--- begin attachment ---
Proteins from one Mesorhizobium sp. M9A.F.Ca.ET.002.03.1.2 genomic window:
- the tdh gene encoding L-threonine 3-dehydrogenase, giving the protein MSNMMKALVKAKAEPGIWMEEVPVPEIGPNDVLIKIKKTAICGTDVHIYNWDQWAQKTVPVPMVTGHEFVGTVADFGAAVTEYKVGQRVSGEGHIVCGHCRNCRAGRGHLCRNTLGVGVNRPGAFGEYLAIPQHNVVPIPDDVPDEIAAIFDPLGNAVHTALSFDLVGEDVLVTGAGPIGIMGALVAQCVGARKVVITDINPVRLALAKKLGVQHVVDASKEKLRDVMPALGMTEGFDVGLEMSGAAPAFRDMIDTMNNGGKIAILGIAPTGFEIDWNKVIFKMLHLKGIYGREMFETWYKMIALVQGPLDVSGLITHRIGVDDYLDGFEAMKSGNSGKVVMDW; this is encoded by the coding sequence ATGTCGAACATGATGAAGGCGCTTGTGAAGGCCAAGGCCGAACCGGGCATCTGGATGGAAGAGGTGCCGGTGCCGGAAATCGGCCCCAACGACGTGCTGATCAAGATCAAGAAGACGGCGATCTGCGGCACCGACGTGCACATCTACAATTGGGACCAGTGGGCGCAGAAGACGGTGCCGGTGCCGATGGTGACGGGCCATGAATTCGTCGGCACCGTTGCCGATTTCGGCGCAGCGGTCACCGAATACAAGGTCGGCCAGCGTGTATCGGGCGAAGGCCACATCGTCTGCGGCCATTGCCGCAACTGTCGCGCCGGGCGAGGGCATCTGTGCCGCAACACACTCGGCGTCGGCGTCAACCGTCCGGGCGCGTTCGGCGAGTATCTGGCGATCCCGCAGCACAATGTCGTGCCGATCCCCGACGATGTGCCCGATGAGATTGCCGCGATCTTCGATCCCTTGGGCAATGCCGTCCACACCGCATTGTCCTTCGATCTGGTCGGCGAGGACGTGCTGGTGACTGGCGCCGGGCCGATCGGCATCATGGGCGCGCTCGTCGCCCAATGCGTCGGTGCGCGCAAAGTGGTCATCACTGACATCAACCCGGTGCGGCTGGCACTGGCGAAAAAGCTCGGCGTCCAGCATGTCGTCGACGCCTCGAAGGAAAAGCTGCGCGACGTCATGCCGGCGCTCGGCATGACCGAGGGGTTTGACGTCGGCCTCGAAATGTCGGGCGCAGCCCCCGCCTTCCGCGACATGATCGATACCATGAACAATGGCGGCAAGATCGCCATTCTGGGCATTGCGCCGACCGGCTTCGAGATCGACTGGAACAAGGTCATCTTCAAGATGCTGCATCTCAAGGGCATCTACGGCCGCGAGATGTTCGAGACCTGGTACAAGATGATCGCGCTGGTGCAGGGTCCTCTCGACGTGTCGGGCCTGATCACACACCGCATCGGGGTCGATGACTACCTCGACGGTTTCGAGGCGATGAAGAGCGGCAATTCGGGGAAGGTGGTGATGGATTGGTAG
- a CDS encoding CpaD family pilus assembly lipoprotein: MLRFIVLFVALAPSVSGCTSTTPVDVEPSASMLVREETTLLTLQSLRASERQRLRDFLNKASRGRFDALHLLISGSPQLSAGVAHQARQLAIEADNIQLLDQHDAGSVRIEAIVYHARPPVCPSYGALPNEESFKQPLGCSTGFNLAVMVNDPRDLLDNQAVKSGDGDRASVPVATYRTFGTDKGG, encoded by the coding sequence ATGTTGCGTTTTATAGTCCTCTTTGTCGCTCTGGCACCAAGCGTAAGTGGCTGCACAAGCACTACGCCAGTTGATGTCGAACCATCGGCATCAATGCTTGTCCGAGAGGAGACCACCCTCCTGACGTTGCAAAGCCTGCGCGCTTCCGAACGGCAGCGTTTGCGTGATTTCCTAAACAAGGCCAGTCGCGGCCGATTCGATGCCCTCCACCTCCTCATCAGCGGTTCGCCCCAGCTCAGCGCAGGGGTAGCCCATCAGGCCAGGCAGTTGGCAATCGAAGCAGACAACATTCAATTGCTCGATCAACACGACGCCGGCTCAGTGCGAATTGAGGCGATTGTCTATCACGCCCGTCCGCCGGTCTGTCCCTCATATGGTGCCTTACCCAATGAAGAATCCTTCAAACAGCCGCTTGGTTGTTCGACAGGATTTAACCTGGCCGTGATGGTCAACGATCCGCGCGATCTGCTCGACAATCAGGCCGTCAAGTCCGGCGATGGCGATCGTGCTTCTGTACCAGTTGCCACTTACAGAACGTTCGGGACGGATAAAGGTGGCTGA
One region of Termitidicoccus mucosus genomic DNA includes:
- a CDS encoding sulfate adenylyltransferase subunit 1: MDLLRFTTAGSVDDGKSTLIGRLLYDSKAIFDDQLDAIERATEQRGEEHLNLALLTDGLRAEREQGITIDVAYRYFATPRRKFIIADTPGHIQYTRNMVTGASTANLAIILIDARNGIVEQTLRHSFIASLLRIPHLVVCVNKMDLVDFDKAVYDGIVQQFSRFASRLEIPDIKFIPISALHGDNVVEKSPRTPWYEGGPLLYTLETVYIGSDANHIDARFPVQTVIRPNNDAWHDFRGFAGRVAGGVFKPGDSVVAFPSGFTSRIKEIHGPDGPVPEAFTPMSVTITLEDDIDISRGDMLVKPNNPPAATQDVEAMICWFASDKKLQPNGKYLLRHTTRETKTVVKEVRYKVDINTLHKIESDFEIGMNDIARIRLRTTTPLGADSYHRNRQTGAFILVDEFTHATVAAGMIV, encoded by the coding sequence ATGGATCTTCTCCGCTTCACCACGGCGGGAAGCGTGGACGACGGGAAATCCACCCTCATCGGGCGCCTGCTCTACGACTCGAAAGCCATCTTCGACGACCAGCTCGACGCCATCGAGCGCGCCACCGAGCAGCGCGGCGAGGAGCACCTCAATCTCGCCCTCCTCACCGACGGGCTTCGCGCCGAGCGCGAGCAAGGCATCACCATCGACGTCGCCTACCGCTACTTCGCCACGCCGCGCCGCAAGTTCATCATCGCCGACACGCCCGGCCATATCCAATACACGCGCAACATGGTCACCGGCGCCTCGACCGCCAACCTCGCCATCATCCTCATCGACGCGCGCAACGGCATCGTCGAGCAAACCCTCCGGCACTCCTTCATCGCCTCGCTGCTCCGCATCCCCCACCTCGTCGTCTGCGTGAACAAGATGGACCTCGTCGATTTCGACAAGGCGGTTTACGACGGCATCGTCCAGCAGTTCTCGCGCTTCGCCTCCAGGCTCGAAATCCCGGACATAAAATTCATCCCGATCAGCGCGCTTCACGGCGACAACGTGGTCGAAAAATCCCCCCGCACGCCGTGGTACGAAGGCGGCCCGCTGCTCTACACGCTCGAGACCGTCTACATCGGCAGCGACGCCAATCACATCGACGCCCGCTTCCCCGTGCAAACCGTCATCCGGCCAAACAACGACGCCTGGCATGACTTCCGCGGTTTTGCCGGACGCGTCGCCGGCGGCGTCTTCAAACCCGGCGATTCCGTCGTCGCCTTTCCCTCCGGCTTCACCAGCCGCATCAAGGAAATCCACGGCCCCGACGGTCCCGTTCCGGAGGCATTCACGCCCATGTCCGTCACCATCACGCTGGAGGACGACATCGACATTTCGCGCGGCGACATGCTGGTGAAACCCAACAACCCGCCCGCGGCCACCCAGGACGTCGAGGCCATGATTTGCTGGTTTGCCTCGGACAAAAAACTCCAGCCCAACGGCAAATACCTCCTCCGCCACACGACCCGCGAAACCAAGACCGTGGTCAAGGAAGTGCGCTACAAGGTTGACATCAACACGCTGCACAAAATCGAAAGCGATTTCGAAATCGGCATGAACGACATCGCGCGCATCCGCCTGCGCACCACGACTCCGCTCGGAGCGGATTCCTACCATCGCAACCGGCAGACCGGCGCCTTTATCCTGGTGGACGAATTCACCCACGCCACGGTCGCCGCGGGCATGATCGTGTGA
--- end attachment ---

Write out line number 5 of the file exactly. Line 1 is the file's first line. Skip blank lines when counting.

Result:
- a CDS encoding sulfate adenylyltransferase subunit 1: MDLLRFTTAGSVDDGKSTLIGRLLYDSKAIFDDQLDAIERATEQRGEEHLNLALLTDGLRAEREQGITIDVAYRYFATPRRKFIIADTPGHIQYTRNMVTGASTANLAIILIDARNGIVEQTLRHSFIASLLRIPHLVVCVNKMDLVDFDKAVYDGIVQQFSRFASRLEIPDIKFIPISALHGDNVVEKSPRTPWYEGGPLLYTLETVYIGSDANHIDARFPVQTVIRPNNDAWHDFRGFAGRVAGGVFKPGDSVVAFPSGFTSRIKEIHGPDGPVPEAFTPMSVTITLEDDIDISRGDMLVKPNNPPAATQDVEAMICWFASDKKLQPNGKYLLRHTTRETKTVVKEVRYKVDINTLHKIESDFEIGMNDIARIRLRTTTPLGADSYHRNRQTGAFILVDEFTHATVAAGMIV, encoded by the coding sequence ATGGATCTTCTCCGCTTCACCACGGCGGGAAGCGTGGACGACGGGAAATCCACCCTCATCGGGCGCCTGCTCTACGACTCGAAAGCCATCTTCGACGACCAGCTCGACGCCATCGAGCGCGCCACCGAGCAGCGCGGCGAGGAGCACCTCAATCTCGCCCTCCTCACCGACGGGCTTCGCGCCGAGCGCGAGCAAGGCATCACCATCGACGTCGCCTACCGCTACTTCGCCACGCCGCGCCGCAAGTTCATCATCGCCGACACGCCCGGCCATATCCAATACACGCGCAACATGGTCACCGGCGCCTCGACCGCCAACCTCGCCATCATCCTCATCGACGCGCGCAACGGCATCGTCGAGCAAACCCTCCGGCACTCCTTCATCGCCTCGCTGCTCCGCATCCCCCACCTCGTCGTCTGCGTGAACAAGATGGACCTCGTCGATTTCGACAAGGCGGTTTACGACGGCATCGTCCAGCAGTTCTCGCGCTTCGCCTCCAGGCTCGAAATCCCGGACATAAAATTCATCCCGATCAGCGCGCTTCACGGCGACAACGTGGTCGAAAAATCCCCCCGCACGCCGTGGTACGAAGGCGGCCCGCTGCTCTACACGCTCGAGACCGTCTACATCGGCAGCGACGCCAATCACATCGACGCCCGCTTCCCCGTGCAAACCGTCATCCGGCCAAACAACGACGCCTGGCATGACTTCCGCGGTTTTGCCGGACGCGTCGCCGGCGGCGTCTTCAAACCCGGCGATTCCGTCGTCGCCTTTCCCTCCGGCTTCACCAGCCGCATCAAGGAAATCCACGGCCCCGACGGTCCCGTTCCGGAGGCATTCACGCCCATGTCCGTCACCATCACGCTGGAGGACGACATCGACATTTCGCGCGGCGACATGCTGGTGAAACCCAACAACCCGCCCGCGGCCACCCAGGACGTCGAGGCCATGATTTGCTGGTTTGCCTCGGACAAAAAACTCCAGCCCAACGGCAAATACCTCCTCCGCCACACGACCCGCGAAACCAAGACCGTGGTCAAGGAAGTGCGCTACAAGGTTGACATCAACACGCTGCACAAAATCGAAAGCGATTTCGAAATCGGCATGAACGACATCGCGCGCATCCGCCTGCGCACCACGACTCCGCTCGGAGCGGATTCCTACCATCGCAACCGGCAGACCGGCGCCTTTATCCTGGTGGACGAATTCACCCACGCCACGGTCGCCGCGGGCATGATCGTGTGA